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Ballet Hispanico.

The Joyce Theater, NYC

October 7-19, 2008

Ballet Hispanico continues to bring the Latin sensibility and tradition to the dance world. The two programs at The Joyce had an extra poignancy, as founder Tina Ramirez announced that she would be stepping down as artistic director of the company she founded 38 years ago.

Graciela Daniele's Stages, the first piece on Program I, provided a fitting farewell since it was based on Ramirez's own life. Ramirez made a cameo appearance at the end of the dance, but that didn't save it from a certain triteness. A young girl plays the piano until she hits a false note repeatedly. The rest of the work narrates her life from aspiring dancer to mature choreographer. It's a touching story, a slightly souped up Broadway number.

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The highlight of the night was Descarga para Tito, a live music interlude composed by Jose Madera and performed by The Latin Rhythm Percussion Ensemble. Later in the evening, playing along with company members, they lit up William Whitener's otherwise ordinary Tito on Timbales.

Carlos Sierra Lopez's world premiere, Destino Incierto (Uncertain Destiny), is based on a fascinating premise: to isolate the characters Carmen, Escamillo, and Don Jose and have them interact directly with one another, devoid of storyline and sets. The piece would be stronger without a few of its more overbearing moments, such as Escamillo and Don Jose sliding under Carmen's red dress, a visual metaphor for you-know-what. Angelica Burgos as Carmen, Rodney Hamilton as Don Jose, and Eric Rivera as Escamillo were outstanding, and the music by Rodion Shchedrin, after Georges Bizet (originally written for Alberto Alonso's Carmen for Plisetskaya), provided an interesting variant on the original. I hope this 12-minute piece is perhaps a first sketch and that Sierra Lopez will eventually clarify his ideas: What is he saying about Don Jose? Is he honorable enough to take on Escamillo rather than stab Carmen? Is Escamillo a hero? Is Carmen as independent as in the original?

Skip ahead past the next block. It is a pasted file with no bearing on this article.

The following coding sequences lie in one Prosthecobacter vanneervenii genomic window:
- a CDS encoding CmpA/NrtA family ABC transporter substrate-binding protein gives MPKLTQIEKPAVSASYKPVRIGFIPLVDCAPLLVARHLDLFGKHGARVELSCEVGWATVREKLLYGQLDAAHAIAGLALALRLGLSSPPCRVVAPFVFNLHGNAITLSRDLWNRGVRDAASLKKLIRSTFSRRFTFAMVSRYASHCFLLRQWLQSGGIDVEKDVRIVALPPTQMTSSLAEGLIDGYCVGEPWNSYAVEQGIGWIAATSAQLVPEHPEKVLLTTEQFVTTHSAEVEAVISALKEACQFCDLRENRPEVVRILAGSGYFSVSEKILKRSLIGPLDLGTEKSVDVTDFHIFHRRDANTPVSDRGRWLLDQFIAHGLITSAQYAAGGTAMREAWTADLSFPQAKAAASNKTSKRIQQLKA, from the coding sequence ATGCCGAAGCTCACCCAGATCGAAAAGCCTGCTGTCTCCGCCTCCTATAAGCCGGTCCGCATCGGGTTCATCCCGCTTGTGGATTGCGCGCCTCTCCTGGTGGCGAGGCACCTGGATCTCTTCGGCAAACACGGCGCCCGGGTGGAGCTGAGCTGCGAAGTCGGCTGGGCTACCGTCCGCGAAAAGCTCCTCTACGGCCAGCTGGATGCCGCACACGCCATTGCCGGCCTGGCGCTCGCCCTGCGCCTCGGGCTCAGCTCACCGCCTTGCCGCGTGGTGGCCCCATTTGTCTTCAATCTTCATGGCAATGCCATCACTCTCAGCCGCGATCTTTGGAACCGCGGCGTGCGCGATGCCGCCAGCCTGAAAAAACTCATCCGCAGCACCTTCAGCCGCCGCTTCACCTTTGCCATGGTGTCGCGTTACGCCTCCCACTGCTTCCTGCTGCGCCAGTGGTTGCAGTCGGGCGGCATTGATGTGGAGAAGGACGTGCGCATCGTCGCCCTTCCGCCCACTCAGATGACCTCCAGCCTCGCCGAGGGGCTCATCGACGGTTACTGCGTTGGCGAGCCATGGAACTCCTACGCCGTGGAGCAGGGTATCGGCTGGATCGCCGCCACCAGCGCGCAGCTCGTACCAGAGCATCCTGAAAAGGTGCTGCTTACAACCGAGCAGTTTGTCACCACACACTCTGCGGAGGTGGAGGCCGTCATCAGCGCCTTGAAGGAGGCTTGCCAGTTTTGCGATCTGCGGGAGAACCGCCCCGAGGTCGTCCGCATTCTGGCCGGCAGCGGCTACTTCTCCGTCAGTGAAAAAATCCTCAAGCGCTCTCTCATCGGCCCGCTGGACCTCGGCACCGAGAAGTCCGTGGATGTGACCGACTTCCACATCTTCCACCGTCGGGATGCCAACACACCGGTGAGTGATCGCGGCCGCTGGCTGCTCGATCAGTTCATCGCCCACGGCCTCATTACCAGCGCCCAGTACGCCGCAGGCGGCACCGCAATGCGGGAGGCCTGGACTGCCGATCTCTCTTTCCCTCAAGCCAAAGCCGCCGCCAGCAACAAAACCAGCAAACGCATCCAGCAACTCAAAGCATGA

The company came alive in Program II. The world premiere of Tres Bailes-choreographed by Jean Emile to music by Astor Piazzolla, Gotan Project, and Alberto Iglesias--showed off company members to good effect. Rivera and Hamilton performed with their usual strength. Candice Monet McCall was a revelation, dancing with precision, sexiness, and verve--she electrified the proceedings. Group Portrait of a Lady, by Vicente Nebrada, was pleasant to watch, though it didn't sizzle with inventiveness.

I must admit to being stumped by Ann Reinking's 1997 Ritmo y Ruido, a bizarre combination of Latin and Fosse. Half the time the dancers performed riffs on flamenco and the other half they shook hoof and limb in pale imitation of All That Jazz. The starkness that made Fosse's jazz idiom unique was undercut by the livelier Latin sections: They didn't complement each other, they competed for your attention. I liked that Reinking took a risk, but the result would have been more successful if the parts had felt more organically or thematically linked.

However, the audience on both nights I attended seemed enraptured and gave the company standing ovations. The choreography Ballet Hispanico presents isn't always of the highest order, but the company delivers upbeat pieces with brio and technical proficiency.
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Author:Atamian, Christopher
Publication:Dance Magazine
Article Type:Dance review
Date:Jan 1, 2009
Words:539
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